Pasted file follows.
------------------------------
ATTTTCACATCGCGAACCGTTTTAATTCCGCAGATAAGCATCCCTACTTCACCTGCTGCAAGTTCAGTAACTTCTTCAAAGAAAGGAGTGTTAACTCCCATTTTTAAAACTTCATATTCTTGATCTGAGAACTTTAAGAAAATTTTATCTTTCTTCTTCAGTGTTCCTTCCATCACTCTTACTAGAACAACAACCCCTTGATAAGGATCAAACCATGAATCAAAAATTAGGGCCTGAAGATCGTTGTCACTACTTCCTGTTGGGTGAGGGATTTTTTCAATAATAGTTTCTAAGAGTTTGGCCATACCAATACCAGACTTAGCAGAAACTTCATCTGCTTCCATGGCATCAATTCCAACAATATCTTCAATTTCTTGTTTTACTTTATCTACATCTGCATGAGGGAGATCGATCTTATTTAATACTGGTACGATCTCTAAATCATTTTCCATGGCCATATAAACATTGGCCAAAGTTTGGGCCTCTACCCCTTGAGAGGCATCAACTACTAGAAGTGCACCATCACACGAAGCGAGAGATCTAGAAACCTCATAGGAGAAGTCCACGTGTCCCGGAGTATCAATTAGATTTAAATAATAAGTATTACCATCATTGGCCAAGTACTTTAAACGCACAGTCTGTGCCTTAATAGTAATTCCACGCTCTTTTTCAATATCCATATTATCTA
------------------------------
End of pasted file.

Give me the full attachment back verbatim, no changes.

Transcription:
ATTTTCACATCGCGAACCGTTTTAATTCCGCAGATAAGCATCCCTACTTCACCTGCTGCAAGTTCAGTAACTTCTTCAAAGAAAGGAGTGTTAACTCCCATTTTTAAAACTTCATATTCTTGATCTGAGAACTTTAAGAAAATTTTATCTTTCTTCTTCAGTGTTCCTTCCATCACTCTTACTAGAACAACAACCCCTTGATAAGGATCAAACCATGAATCAAAAATTAGGGCCTGAAGATCGTTGTCACTACTTCCTGTTGGGTGAGGGATTTTTTCAATAATAGTTTCTAAGAGTTTGGCCATACCAATACCAGACTTAGCAGAAACTTCATCTGCTTCCATGGCATCAATTCCAACAATATCTTCAATTTCTTGTTTTACTTTATCTACATCTGCATGAGGGAGATCGATCTTATTTAATACTGGTACGATCTCTAAATCATTTTCCATGGCCATATAAACATTGGCCAAAGTTTGGGCCTCTACCCCTTGAGAGGCATCAACTACTAGAAGTGCACCATCACACGAAGCGAGAGATCTAGAAACCTCATAGGAGAAGTCCACGTGTCCCGGAGTATCAATTAGATTTAAATAATAAGTATTACCATCATTGGCCAAGTACTTTAAACGCACAGTCTGTGCCTTAATAGTAATTCCACGCTCTTTTTCAATATCCATATTATCTA